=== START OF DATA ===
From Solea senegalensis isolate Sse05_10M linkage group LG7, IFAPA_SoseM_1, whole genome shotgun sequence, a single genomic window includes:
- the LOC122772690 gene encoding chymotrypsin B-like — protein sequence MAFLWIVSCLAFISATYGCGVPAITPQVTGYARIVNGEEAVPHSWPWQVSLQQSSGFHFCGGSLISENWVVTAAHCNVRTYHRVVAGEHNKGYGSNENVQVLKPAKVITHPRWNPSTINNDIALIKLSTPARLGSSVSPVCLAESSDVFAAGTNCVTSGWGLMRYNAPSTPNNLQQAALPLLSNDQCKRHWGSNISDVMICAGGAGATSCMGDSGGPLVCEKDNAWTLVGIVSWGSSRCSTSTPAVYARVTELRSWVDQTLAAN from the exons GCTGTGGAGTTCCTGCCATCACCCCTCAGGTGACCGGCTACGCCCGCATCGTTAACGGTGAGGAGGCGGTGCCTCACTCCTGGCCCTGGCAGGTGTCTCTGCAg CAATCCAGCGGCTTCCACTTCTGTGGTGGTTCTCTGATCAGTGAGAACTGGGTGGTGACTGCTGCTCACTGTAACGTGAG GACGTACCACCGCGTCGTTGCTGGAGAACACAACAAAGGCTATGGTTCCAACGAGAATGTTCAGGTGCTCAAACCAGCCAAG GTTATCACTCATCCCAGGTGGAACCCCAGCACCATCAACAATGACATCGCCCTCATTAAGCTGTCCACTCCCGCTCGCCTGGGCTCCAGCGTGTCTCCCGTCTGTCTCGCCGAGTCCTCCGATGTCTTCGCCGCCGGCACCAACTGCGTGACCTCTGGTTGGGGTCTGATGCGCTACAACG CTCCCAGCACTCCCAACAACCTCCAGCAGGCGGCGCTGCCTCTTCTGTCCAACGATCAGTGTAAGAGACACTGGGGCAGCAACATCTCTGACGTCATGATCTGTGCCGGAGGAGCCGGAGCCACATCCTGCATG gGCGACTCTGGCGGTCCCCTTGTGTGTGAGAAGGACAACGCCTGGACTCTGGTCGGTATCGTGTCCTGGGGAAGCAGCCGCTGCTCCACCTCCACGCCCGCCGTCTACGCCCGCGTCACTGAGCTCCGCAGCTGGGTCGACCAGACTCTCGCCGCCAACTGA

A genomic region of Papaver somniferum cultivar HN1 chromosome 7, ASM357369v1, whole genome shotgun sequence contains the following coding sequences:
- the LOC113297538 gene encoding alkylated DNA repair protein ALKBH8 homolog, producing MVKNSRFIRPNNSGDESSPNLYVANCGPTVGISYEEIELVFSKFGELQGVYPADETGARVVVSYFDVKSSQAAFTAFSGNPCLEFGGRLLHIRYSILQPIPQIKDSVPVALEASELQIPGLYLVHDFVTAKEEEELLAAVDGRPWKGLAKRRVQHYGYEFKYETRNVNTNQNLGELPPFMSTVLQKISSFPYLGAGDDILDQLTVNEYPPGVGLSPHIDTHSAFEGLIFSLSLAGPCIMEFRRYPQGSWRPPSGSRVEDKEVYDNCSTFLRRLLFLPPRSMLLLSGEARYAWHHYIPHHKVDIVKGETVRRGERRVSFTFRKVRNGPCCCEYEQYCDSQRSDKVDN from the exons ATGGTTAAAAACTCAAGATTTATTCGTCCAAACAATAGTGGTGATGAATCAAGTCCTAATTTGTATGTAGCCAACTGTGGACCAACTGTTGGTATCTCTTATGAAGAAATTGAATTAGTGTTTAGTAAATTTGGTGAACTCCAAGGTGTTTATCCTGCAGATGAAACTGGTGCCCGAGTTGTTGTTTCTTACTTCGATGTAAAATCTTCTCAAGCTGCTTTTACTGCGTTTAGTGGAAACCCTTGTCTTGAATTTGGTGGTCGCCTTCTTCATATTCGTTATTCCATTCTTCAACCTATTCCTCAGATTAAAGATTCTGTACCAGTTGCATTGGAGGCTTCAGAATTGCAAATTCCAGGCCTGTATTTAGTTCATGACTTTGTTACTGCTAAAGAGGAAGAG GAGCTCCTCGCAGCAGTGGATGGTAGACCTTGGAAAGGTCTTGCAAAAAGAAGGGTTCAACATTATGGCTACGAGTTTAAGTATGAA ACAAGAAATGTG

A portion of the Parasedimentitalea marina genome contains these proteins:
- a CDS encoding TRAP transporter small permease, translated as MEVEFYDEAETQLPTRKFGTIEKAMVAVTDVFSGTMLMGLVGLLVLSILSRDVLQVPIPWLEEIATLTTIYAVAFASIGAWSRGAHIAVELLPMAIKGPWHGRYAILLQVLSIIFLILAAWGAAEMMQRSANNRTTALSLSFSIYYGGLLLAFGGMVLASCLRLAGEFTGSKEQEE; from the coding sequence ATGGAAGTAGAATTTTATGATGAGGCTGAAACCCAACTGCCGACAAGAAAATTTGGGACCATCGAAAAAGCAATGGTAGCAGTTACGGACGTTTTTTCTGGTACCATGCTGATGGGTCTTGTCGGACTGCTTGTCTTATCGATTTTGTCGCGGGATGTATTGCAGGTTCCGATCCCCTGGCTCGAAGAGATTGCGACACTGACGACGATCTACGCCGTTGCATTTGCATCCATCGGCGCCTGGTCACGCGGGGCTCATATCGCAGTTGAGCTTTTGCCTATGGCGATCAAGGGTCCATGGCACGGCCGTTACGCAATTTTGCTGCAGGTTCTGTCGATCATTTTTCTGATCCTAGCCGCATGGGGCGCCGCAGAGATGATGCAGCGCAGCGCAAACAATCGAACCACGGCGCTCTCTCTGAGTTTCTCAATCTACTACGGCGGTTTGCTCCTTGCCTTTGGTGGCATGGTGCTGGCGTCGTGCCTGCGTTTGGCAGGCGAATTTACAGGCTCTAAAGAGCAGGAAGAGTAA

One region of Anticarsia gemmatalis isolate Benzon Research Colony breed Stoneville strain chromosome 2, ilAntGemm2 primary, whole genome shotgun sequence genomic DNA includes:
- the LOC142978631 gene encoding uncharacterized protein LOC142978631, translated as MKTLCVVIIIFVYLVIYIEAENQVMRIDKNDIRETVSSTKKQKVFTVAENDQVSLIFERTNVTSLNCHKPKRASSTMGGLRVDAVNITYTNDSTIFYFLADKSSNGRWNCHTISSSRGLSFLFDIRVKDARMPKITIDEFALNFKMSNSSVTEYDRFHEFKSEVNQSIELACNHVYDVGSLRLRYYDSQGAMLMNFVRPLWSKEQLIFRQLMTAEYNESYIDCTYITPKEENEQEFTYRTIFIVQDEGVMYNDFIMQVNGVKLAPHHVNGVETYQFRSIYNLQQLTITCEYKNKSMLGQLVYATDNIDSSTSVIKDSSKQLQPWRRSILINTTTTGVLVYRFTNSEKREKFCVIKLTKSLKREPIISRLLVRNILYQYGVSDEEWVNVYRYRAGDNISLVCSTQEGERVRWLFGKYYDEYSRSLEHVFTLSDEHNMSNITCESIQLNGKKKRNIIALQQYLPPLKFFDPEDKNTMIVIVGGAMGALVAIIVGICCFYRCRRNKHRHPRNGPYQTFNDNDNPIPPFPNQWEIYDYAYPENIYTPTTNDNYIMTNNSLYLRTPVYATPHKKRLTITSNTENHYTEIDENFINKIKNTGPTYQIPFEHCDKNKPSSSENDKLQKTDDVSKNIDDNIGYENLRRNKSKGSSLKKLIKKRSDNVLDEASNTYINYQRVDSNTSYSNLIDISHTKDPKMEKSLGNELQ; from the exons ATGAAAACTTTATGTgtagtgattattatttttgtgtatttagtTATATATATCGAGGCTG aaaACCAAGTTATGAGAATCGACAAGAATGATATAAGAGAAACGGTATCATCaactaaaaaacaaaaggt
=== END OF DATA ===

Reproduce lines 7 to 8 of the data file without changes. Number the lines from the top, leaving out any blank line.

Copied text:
One region of Anticarsia gemmatalis isolate Benzon Research Colony breed Stoneville strain chromosome 2, ilAntGemm2 primary, whole genome shotgun sequence genomic DNA includes:
- the LOC142978631 gene encoding uncharacterized protein LOC142978631, translated as MKTLCVVIIIFVYLVIYIEAENQVMRIDKNDIRETVSSTKKQKVFTVAENDQVSLIFERTNVTSLNCHKPKRASSTMGGLRVDAVNITYTNDSTIFYFLADKSSNGRWNCHTISSSRGLSFLFDIRVKDARMPKITIDEFALNFKMSNSSVTEYDRFHEFKSEVNQSIELACNHVYDVGSLRLRYYDSQGAMLMNFVRPLWSKEQLIFRQLMTAEYNESYIDCTYITPKEENEQEFTYRTIFIVQDEGVMYNDFIMQVNGVKLAPHHVNGVETYQFRSIYNLQQLTITCEYKNKSMLGQLVYATDNIDSSTSVIKDSSKQLQPWRRSILINTTTTGVLVYRFTNSEKREKFCVIKLTKSLKREPIISRLLVRNILYQYGVSDEEWVNVYRYRAGDNISLVCSTQEGERVRWLFGKYYDEYSRSLEHVFTLSDEHNMSNITCESIQLNGKKKRNIIALQQYLPPLKFFDPEDKNTMIVIVGGAMGALVAIIVGICCFYRCRRNKHRHPRNGPYQTFNDNDNPIPPFPNQWEIYDYAYPENIYTPTTNDNYIMTNNSLYLRTPVYATPHKKRLTITSNTENHYTEIDENFINKIKNTGPTYQIPFEHCDKNKPSSSENDKLQKTDDVSKNIDDNIGYENLRRNKSKGSSLKKLIKKRSDNVLDEASNTYINYQRVDSNTSYSNLIDISHTKDPKMEKSLGNELQ; from the exons ATGAAAACTTTATGTgtagtgattattatttttgtgtatttagtTATATATATCGAGGCTG aaaACCAAGTTATGAGAATCGACAAGAATGATATAAGAGAAACGGTATCATCaactaaaaaacaaaaggt